RANGER SCHOOL: MOUNTAIN PHASE
The 5th Ranger Training Battalion operates the mountain phase which is twenty-one days long and is subdivided into four sub phases: lower and upper mountaineering, mountain techniques, and tactical operations. Here, students will negotiate mountainous terrain, conduct day and nighttime repelling, build rope bridges, and move cross-country conducting day and night combat missions.
After arriving at Camp Frank D. Merrill, the students are assigned billets within the garrison cantonment. While in garrison, PT is continued with runs of various distances. The first three days are spent within the camp area learning how to tie knots to secure ropes and climbing equipment for mountain operations and how to secure and anchor their rappelling lines. Basic rappelling skills such as rope handling and belaying are also taught prior to each student’s initial rappel down a 20-foot wall of wooden slats.
Moving out of the cantonment area on the fourth day, the students tackle a sixty-foot cliff where they learn how to individually rappel with and without rucksacks. More advanced rappelling techniques include buddy rappelling with an ‘injured’ comrade strapped to the back and a stretcher assist rappel where two Rangers assist a third down the cliff while he is strapped to a stretcher. Successful completion of this part of the course includes passing the knot and belaying test and successfully performing three daytime rappels and a nighttime rappel with rucksack (during the winter months a fixed rope descent may be substituted for the nighttime rappel). Of the three daytime rappels, one must be with rucksack and a second must be accomplished with only two bounds against the cliff.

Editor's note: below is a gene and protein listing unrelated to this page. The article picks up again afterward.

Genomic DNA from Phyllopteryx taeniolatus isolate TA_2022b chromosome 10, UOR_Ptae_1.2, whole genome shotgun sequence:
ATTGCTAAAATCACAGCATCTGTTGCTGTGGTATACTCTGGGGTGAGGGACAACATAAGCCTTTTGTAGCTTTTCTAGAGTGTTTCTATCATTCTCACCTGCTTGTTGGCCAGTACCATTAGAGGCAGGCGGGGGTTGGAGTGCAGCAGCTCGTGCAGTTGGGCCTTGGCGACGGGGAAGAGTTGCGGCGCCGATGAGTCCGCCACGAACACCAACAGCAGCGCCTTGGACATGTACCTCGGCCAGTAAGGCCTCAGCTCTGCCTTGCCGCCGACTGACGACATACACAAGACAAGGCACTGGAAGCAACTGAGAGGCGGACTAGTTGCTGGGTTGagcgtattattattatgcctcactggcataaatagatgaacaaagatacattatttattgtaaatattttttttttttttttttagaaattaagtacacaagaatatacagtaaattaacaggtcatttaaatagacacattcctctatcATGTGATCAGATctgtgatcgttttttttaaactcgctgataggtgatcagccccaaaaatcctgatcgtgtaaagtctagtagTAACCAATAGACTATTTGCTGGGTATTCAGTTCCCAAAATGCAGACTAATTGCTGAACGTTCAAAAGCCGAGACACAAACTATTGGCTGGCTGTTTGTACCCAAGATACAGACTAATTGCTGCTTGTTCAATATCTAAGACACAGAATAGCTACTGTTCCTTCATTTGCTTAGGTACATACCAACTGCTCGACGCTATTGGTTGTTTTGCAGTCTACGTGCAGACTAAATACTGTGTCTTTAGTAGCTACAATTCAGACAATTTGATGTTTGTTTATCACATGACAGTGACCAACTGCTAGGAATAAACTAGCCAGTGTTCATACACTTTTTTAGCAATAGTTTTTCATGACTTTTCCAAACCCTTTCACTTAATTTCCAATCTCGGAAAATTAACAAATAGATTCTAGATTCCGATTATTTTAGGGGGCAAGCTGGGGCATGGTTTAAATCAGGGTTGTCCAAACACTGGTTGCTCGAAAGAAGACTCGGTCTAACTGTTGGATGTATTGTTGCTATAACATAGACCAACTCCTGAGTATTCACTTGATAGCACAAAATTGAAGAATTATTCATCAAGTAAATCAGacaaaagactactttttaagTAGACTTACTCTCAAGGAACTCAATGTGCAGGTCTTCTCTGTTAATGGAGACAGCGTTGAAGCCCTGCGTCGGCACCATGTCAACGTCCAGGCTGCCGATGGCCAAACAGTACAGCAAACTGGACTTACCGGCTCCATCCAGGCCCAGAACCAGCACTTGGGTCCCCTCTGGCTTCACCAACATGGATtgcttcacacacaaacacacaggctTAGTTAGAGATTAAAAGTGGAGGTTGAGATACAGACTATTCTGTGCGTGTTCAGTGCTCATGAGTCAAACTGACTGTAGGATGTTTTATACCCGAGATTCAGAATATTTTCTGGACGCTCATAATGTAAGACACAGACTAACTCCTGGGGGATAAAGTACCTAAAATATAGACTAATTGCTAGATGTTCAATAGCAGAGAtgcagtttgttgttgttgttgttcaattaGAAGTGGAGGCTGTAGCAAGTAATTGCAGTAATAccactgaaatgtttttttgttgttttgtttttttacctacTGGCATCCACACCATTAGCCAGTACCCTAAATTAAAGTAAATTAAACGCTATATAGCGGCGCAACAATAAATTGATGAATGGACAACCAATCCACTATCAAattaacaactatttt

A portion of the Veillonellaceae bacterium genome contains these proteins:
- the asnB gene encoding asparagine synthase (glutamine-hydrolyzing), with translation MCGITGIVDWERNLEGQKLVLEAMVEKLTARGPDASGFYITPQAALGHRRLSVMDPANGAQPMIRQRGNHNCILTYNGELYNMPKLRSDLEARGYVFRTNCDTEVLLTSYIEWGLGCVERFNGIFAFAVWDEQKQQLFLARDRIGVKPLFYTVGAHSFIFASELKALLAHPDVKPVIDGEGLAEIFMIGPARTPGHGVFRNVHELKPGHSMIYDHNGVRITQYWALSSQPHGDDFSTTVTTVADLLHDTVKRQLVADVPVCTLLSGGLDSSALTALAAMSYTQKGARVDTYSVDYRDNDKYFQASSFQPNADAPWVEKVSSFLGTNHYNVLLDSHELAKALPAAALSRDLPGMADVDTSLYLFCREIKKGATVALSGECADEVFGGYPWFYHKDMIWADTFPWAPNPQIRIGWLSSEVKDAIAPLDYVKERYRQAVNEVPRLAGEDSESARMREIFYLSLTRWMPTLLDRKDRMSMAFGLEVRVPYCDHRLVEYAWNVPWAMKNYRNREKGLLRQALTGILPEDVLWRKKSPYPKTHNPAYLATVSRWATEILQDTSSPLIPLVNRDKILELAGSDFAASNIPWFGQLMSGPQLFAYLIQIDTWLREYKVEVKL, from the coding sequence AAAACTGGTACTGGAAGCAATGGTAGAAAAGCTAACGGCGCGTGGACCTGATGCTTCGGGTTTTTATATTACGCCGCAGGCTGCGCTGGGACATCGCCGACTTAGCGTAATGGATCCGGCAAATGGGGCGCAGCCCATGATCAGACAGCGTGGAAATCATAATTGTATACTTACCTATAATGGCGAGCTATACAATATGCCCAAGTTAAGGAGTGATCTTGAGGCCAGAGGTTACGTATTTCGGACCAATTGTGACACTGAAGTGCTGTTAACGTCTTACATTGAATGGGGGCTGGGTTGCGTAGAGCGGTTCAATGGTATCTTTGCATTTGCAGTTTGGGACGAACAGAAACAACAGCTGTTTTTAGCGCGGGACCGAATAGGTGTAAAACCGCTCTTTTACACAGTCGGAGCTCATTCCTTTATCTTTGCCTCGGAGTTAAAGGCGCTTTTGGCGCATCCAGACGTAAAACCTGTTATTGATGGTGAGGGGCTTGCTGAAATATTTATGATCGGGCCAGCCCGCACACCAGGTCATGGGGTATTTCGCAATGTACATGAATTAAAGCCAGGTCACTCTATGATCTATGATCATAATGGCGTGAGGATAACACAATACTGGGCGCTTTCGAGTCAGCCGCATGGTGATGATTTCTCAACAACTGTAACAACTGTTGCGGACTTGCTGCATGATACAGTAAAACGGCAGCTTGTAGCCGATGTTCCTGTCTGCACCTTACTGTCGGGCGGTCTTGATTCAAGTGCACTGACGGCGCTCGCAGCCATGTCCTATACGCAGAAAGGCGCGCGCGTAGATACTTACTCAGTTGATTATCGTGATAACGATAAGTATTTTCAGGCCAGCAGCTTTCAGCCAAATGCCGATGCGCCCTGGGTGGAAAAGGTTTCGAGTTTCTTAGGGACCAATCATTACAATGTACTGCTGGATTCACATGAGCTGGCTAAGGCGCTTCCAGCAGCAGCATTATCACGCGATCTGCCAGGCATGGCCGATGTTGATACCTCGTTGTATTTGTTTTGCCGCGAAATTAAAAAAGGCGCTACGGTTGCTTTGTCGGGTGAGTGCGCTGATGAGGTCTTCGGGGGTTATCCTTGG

Following completion of the lower mountaineering phase, it’s on to upper mountaineering for days five and six. On top of Mount Yonah, the highest peak in Georgia, students will learn how to conduct free climbs, suspension climbs, and how to use safety lines and mountaineering equipment to climb as well as descend.
The field training exercises commence on day eight and involve tactical operations at the platoon and company level. Students conduct the same type of operations as in the past–reconnaissance, ambush, raids, airborne and air assault–but the accomplishment of these missions is much more difficult than at Benning because of the environment in which they have to be performed. Moving along inclines and ridgelines, landing in small drop zones–the smallest being Garrett’s Farm at 150 meters by 100 meters with a stream and a Y-shaped band of trees running through the middle of the DZ–and landing zones, makes each mission a serious challenge. There are more injuries in this phase than in any other. Everything from scrapes, bruises, and sprains to more serious injuries such as pulled or torn muscles, dislocations, and broken bones are common occurrences. To successfully complete the mountain phase with the minimum of injuries is a significant accomplishment in and of itself.
Next: Read about a day in the life of a Ranger student going through the Mountain Phase.
Referenced from The Coveted Black and Gold: A Daily Journey Through the US Army Ranger School Experience
© LTC JD Lock. Printed with permission.
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The Coveted Black and Gold
John Lock’s vivid description of the Ranger Course explains why it is the most physically, mentally, and psychologically demanding training provided in the U.S. Army. The purpose of this extremely grueling regimen is to develop combat skills of carefully selected and prepared officers and enlisted men. They are required to perform effectively as small unit leaders in a realistic tactical environment under the physical and mental stress approaching that of ground combat. They develop individual combat skills and abilities through the application of leadership principles. Tactical exercises also increase the Ranger trainee’s capability to plan and conduct dismounted infantry, airborne, airmobile, and amphibious independent squad and platoon-size operations. Graduates return to their units with the never-ending mission of sharing their knowledge and skills to build a better, more combat-ready Army. Receiving the Tab is only the beginning; a Ranger is expected to earn that Tab every day of his life.
COL(Ret.) Ralph Puckett
Honorary Colonel of the 75th Ranger Regiment